Rice thought it was a practical joke. "I thought, ‘You and me will jam sometime,’" she told the players and assembled guests, drawing laughter. "[But] it wasn’t a throw-away line. It was one of the great moments of my life because I had come back full circle. Piano was part of my life, but I wasn’t confused. I knew [the reason he asked] wasn’t because I was the world’s greatest pianist. It was because I was the National Security Advisor who played the piano. Again, it was a good idea to change my major."
Rice also happens to be a passionate golfer who only came to the game seven years ago while serving as Secretary of State under George W. Bush. Because of her hectic schedule, Rice would take lessons while on the course. She belongs to several clubs, including Shoal Creek in her hometown of Birmingham, Ala., where according to fellow club member and USGA Women’s Committee Chairman Martha Lang, she plays to around an 18 handicap.
"What Martha didn’t tell you is she’s actually seen me putt," said Rice after Lang’s eloquent introduction.
Rice was a good athlete growing up. She was a competitive figure skater through high school and has always enjoyed sports. Earlier this year, she was seen at the Women’s Final Four in Denver watching two of her schools, Notre Dame, where she earned a master’s degree in political science (1975) and Stanford, compete for a national title. Notre Dame lost in the title game to undefeated Baylor.
Rice also serves on the USGA Nominating Committee, which nominates individuals to serve on the USGA Executive Committee.
But one of her true passions is talking to young people such as those gathered at this year’s U.S. Girls’ Junior.
Her messages are powerful and even had some of the parents in attendance tearing up.
She reiterated to the players to try things that are hard because if you can learn to accomplish difficult tasks, it will make you a stronger person under pressure.
She urged the players to learn a foreign language, especially now that the game is so global. Players from 13 different countries are competing this week at the Girls’ Junior.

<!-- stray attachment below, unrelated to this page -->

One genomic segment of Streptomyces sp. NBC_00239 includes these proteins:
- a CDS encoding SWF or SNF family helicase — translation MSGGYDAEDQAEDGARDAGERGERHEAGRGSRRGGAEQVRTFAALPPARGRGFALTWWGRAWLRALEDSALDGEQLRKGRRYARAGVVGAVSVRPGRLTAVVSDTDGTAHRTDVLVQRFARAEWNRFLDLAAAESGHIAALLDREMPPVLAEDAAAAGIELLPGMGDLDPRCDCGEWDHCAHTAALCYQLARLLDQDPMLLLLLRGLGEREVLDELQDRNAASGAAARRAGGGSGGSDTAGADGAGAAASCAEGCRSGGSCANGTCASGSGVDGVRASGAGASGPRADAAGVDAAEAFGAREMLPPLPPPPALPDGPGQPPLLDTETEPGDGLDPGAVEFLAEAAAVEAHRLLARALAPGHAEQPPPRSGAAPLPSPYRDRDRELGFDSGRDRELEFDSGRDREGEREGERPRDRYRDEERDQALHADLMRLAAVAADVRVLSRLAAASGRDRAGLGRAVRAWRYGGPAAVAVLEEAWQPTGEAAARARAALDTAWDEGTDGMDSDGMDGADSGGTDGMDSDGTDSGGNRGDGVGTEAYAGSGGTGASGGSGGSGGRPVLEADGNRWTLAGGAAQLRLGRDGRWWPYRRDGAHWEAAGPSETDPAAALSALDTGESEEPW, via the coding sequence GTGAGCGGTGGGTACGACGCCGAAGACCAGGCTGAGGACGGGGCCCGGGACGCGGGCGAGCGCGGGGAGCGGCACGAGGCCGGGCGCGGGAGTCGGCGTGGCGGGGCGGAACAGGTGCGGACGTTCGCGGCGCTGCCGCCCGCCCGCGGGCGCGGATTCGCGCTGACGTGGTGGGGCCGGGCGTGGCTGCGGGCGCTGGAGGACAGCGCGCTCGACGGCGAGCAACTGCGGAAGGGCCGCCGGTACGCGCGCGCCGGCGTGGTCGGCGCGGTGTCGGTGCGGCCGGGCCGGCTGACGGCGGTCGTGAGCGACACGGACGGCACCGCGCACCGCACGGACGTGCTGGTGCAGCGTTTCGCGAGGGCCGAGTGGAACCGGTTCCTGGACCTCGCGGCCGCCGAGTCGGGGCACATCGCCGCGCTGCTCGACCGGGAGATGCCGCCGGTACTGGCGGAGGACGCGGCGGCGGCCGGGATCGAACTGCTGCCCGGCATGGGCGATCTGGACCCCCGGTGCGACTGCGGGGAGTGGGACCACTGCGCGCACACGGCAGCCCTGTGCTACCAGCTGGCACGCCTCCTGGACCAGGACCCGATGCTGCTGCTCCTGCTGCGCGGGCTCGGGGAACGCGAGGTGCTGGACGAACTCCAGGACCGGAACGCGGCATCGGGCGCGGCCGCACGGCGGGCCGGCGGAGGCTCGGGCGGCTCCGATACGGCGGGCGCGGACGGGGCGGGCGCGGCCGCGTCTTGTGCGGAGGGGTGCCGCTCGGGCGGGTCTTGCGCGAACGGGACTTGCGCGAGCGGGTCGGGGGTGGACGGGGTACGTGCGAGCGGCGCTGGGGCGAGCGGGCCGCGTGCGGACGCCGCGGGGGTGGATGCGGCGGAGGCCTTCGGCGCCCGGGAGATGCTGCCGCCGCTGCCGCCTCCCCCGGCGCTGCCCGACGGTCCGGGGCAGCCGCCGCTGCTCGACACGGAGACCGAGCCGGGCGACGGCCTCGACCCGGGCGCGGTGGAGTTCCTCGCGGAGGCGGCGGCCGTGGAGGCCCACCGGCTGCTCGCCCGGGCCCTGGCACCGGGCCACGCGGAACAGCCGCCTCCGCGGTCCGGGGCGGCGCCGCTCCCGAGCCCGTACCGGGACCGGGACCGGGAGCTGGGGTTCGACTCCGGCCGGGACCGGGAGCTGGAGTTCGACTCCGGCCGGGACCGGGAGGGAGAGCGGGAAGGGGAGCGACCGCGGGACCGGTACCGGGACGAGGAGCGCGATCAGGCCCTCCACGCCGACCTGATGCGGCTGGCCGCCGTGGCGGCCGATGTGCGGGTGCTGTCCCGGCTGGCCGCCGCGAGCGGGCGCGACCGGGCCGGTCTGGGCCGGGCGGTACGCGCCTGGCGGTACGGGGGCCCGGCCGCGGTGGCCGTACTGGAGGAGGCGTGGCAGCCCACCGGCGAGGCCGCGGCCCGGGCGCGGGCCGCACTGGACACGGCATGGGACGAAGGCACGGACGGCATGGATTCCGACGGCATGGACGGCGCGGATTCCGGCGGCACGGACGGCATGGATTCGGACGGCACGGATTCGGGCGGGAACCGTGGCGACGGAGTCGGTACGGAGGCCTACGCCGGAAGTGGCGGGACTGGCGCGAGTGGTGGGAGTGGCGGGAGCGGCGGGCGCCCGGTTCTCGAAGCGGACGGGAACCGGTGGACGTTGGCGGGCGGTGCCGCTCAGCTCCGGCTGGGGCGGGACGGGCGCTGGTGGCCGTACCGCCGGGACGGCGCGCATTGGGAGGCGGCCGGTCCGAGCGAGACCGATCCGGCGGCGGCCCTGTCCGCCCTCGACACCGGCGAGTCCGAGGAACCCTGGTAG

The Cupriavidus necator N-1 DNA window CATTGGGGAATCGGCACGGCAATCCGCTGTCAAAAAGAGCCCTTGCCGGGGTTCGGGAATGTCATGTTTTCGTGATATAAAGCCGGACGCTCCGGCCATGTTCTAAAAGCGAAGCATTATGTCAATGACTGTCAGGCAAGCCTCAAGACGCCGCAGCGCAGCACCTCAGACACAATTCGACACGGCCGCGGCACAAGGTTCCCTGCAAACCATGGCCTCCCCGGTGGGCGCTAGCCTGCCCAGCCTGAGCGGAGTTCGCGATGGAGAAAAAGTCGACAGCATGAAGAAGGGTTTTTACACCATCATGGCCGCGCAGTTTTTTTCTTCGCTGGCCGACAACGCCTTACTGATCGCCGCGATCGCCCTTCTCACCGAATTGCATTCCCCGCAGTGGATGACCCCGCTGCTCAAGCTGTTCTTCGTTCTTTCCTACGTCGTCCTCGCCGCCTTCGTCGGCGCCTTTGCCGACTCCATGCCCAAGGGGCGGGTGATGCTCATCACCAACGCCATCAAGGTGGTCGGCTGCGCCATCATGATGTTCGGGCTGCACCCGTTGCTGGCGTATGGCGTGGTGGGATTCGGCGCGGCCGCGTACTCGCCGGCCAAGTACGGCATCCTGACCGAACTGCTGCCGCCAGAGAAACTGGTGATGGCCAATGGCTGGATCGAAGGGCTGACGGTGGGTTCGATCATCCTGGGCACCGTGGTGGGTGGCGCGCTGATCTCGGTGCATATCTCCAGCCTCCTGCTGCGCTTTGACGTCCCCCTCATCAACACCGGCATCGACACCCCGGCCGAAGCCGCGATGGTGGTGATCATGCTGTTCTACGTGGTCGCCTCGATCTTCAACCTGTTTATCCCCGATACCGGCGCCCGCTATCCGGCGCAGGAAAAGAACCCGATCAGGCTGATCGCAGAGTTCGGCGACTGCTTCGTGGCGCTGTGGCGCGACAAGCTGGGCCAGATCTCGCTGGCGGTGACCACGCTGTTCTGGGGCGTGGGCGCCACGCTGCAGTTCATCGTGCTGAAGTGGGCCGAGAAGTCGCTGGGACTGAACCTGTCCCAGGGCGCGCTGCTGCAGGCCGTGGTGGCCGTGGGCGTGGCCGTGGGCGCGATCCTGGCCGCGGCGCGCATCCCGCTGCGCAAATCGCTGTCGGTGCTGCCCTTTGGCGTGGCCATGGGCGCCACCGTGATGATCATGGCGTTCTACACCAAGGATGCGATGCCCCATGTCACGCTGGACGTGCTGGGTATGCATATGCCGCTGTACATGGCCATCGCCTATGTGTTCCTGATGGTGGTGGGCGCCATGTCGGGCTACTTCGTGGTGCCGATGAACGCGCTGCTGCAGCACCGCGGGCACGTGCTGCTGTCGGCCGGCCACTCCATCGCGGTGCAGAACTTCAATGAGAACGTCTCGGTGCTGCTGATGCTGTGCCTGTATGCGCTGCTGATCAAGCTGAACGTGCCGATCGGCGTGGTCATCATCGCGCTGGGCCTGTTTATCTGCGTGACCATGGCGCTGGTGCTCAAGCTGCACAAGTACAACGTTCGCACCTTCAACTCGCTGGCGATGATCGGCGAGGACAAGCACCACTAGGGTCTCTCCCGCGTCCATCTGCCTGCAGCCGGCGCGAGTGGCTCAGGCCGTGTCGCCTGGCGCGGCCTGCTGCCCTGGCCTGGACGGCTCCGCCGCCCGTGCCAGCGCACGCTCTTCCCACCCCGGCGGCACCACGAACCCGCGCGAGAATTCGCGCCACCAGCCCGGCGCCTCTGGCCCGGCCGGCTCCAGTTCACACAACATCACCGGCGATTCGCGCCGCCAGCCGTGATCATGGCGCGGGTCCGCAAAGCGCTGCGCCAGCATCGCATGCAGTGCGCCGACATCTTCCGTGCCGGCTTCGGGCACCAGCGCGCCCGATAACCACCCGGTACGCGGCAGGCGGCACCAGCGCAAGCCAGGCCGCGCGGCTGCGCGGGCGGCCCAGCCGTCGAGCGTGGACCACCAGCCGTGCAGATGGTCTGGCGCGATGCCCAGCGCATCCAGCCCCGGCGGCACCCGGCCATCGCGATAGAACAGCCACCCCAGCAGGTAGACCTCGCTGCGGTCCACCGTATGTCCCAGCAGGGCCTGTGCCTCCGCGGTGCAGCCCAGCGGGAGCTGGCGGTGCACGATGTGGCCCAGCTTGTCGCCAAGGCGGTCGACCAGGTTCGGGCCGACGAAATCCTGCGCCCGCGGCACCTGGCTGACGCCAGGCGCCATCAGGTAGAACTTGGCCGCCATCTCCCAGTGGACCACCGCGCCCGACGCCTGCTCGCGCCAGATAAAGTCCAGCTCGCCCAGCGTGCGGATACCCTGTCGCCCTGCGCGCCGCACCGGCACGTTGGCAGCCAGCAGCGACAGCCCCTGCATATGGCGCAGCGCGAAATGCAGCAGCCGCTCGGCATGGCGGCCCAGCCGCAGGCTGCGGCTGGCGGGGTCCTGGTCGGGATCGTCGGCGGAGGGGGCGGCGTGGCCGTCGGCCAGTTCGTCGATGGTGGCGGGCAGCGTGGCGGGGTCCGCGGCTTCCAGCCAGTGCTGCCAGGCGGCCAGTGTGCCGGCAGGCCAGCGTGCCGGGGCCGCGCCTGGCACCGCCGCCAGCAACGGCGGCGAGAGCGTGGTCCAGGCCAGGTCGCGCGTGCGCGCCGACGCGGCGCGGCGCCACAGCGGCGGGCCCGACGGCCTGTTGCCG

She urged players to find mentors and not necessarily in places they might expect. Had Rice been told a black woman from the south had no business following a career path to international affairs with an emphasis on the Soviet Union, she probably doesn’t wind up serving under a couple of U.S. presidents.
"Everybody said go for it," she said.
She encouraged the girls to make good life choices. "The more good choices you make, the more options open up to you," Rice said. "When you make poor choices, doors begin to close."
Finally, she told the players to help the less fortunate. Many golfers in this year’s field listed charitable activities that they are involved with on their online media bio forms.
"By assisting others," Rice said, "you become less entitled and more appreciative of the things you have.
"Maybe it’s tutoring a kid or doing something with First Tee kids," said Rice. "Or maybe it’s going to a soup kitchen on Christmas Eve or helping a young kid in a Boys and Girls Club.
"We are tempted to ask why do I have so much. You are privileged to have found something you are good at doing (playing competitive golf). You are privileged to have people around you that are supporting you. Remember, though, it’s a privilege. It’s not something you take for granted. It’s not something that you somehow necessarily deserved. You got here because you worked hard. But a lot of people who work hard never make it that far for a variety of reasons. There are circumstances beyond their control. So try to always stay focused on how really fortunate you are."
David Shefter is a senior staff writer for the USGA. Email him at firstname.lastname@example.org.